This idea carried a lot of relevance in the decade of the 1990s, because on September 11, 1990, President George H.W. Bush announced in a televised speech his dream for a "A New World Order." Some suspicious-minded folks believed that this grandiose-sounding turn of phrase was actually a coded message to let the take-over by the Conspiracy begin. Adding fuel to the fire, Bush had once been a member of the Trilateral Commission. Similarly, the passage of NAFTA (North American Free Trade Agreement) in the mid-1990s was supported by both Presidents Bush and Clinton, and was believed by many to be the gateway to an expanded America that would soon incorporate Mexico and Canada. You still hear a lot of this conspiracy stuff today, especially if you watch Glenn Beck.

In fascinating terms, Deacon Frost, Blade's central villain, is an outsider to this Secret Boy's Club as much as Blade is. But importantly, Frost views himself as a victim of race and of a hierarchy that refuses to accept him because of it. You see, Frost was merely “turned” into a vampire, not a “pure blood” of noble (vampiric) birth. The other vampires, including board CEO-type Dragonetti use this impure origin as a way to demean and control Frost. He may serve the cause, but he will never be one of the Chosen. Outside of race, and going back to the Conspiracy theory for a moment, one might see this relationship as a metaphor for the way The Trilateral Commission and Zbigniew Brzezinski viewed Jimmy Carter in 1976. He wasn't one of their own, but he was useful and could be trained.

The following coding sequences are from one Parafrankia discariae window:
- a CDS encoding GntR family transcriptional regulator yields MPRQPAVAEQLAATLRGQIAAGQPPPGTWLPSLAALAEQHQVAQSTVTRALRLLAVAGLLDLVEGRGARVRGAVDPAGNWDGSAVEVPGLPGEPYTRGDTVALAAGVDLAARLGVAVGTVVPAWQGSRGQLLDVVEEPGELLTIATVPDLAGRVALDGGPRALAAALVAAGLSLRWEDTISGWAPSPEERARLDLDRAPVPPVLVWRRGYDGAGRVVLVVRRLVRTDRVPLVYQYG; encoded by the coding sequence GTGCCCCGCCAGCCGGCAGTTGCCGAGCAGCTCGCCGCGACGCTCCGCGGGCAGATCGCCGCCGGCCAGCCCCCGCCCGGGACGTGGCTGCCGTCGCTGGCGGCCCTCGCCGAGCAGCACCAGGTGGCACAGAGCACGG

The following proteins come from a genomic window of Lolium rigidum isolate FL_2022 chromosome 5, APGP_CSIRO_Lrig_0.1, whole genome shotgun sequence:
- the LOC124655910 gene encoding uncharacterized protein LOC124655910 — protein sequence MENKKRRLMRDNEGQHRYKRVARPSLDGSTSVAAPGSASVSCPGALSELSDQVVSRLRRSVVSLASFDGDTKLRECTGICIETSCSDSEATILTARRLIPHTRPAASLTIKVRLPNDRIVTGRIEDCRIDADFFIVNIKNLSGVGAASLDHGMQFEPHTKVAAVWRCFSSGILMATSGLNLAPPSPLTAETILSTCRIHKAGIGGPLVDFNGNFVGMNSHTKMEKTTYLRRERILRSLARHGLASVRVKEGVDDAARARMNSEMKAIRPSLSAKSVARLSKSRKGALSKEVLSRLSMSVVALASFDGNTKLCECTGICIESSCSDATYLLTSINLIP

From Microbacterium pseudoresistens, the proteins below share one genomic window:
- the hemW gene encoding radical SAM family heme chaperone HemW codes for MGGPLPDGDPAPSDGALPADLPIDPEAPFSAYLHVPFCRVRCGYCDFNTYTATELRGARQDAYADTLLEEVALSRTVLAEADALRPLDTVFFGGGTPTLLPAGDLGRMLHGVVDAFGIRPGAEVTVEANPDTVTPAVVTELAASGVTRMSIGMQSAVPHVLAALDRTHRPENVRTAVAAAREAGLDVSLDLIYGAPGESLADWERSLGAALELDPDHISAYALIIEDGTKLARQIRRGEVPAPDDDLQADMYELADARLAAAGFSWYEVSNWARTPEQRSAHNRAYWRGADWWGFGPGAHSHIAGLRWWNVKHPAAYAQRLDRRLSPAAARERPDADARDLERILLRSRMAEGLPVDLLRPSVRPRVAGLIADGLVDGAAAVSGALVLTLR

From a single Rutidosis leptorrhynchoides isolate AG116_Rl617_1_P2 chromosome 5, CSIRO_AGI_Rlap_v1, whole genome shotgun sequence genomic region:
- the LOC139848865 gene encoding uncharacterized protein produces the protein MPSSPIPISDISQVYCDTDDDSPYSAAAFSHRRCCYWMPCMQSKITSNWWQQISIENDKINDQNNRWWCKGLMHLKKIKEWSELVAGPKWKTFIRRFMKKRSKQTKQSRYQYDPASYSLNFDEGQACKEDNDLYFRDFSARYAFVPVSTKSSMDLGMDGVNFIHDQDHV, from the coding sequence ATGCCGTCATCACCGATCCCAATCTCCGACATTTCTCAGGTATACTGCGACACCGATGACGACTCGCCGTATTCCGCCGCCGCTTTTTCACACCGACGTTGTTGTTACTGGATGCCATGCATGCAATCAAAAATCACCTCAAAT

The wholesale derision of Frost by the Vampire Nation is like the Old Rich deriding the Nouveau Rich; or an exclusive white man’s club refusing to accept a black man of great accomplishment. Blade proves clever, however, in orchestrating Frost’s revenge. It is clearly a racial revenge, a kind of supernatural brand of affirmative action (another hot-button issue of the 1990s).

Specifically, Frost attempts to bring to life an ancient Vampire blood god called La Magra who will render all such genetic differences like "impure" or "pure blood" moot. Once La Magra rules "all will serve" the cause as equals. Deacon's selected utopia, oddly enough, involves the total erasure of class and race lines.

Thus, much of Blade involves the concept of racial identity. Blade himself is genetically half-vampire/half-man and an African-American to boot. But he rejects his vampire heritage by utilizing drugs to suppress is hunger for blood. At film’s conclusion, however, Blade realizes that he can never be at home amongst the human race, either. Dr. Jensen offers him a cure for his vampirism, but this medical solution (a signifier for cultural assimilation?) will rob him of his strength, speed and other vampire-enhanced qualities. Blade realizes that this is an impossible accommodation since the war with the vampires still rages. By necessity he must remain what he is: an outsider in two worlds; the one and only “Daywalker.”